Removing the Mask: Using Behavioral Interviews

Interviewing can be done successfully
many ways. It’s probably the most
important step to hiring new
employees… and it takes a certain skill.
A company needs to be able to not only
discover what a potential hire has done
(via the resume or application) but also
determine — within an hour or less —
whether that potential employee will
be a good fit with the company. Can
you imagine meeting someone for the
first time and determining whether
they are your perfect mate just by
asking a few questions?

Yet starting what could become a
lifelong work relationship is based on
that hour (or less) interview? That’s
essentially what you are doing when
you hire someone. So, in all fairness,
you want to be able to spend that
critical time during the interview
wisely. Cut through the stuff that
doesn’t matter; avoid the canned
answers, skip the fake lines and get
to the real heart of the matter: Is this
applicant the one you want to hire?

There are different ways of interviewing
that “work.” The traditional approach is
to use the applicant’s resume and talk
about things they have accomplished
and maybe, if there’s any time left, ask
some questions about how they heard
about the open position or what they
know about the company.

Don’t get me wrong, these things can
be useful in some circumstances, but
don’t you really want to know more
than whether they have worked on
the new BMW, Ducati or Hondas than
where they heard about your shop?

Don’t you care about more than where
they received their education and
what their main weakness is? Really,
when was the last time someone
shared with you a weakness that
wasn’t actually a strength? (Think: well,
I really like to help people too much
so at times I jump in and help instead
of letting people figure out things for
themselves. Wow, what a tragedy…
said sarcastically.)

If you want to hire people by actually
learning something about them first,
and then realistically be able to tell if
they’ll be a good fit, check out what the
big companies are doing.

For example, during an interview at
Zappo’s they ask people how lucky
they are and how weird they are.
There’s actually a right and a wrong
answer. If you score yourself a 10 on
the weird scale, you are probably a
little too psychotic. If your answer
is the number one, you’re a little too
“straight laced” as Zappos says.

The actual number you pick doesn’t
tell Zappos much, but it does help
Zappos discover a potential applicant’s
real personality. And that’s exactly
what Zappos is looking for… people
who can be themselves and create real
relationships with their coworkers.
Because that’s when employees are
more productive and can create the
most value.

This type of interview is called
behavioral interviewing. The questions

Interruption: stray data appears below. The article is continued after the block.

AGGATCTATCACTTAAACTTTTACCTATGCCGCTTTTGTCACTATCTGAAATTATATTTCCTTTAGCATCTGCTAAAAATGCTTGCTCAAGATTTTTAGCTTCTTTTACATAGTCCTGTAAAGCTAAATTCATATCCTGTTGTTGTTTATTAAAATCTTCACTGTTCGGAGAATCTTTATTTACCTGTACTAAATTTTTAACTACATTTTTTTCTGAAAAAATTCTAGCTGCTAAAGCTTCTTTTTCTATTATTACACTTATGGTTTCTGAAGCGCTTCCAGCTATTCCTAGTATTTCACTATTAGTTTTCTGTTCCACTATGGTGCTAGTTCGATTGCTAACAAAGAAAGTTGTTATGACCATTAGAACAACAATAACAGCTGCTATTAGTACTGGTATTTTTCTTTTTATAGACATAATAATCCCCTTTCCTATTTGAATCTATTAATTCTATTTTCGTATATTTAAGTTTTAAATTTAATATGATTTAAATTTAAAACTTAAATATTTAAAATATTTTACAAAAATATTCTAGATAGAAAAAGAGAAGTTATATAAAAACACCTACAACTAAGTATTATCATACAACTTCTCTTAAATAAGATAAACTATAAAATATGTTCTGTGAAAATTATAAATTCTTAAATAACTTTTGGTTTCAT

asked are more geared toward learning
an applicant’s soft skills which enable
the interviewer to see if the applicant
has the skills needed to be able to
problem solve, use critical thinking and
whether they have interpersonal skills.
Behavioral questions give information
about past performance because past
performance is a good indicator of
future performance.

It’s easy to use behavioral interviewing
to learn more about applicants. Most
behavioral interview questions allow
the applicant to tell a story. It doesn’t
even have to be a fantastic story —
I’ve heard stories about work, about
home and about applicant’s hobbies.
It doesn’t matter how they answer, but
just that the applicant can paint you a
picture of how they accomplished the

Tips For Behavioral Interviewing: 

Don’t ask yes or no questions. These don’t really answer anything.

Force applicants to give real-life answers by asking questions that start questions
Tell me about a time when…
Give me an example of….

Sample questions
Give me an example of a time when you used logic to solve a problem.
Give me an example of a goal you reached and how you reached it.
Give me an example of a goal you missed reaching and why.
Give me an example of a time when you had a difficult co worker and how you
handled the situation.
Tell me about a time when you had a deadline to reach and how you ensured
you reached it.
Tell me about a time when you handled stress at work and how you handled it.

By utilizing behavioral interviewing, you will be able to learn more about an
applicant’s decision-making skills, how they resolve conflict, how well they get
along with others, team building skills, how flexible a person is, how well they
verbally communicate, and what kind of technical skills they have that relate to
the job.


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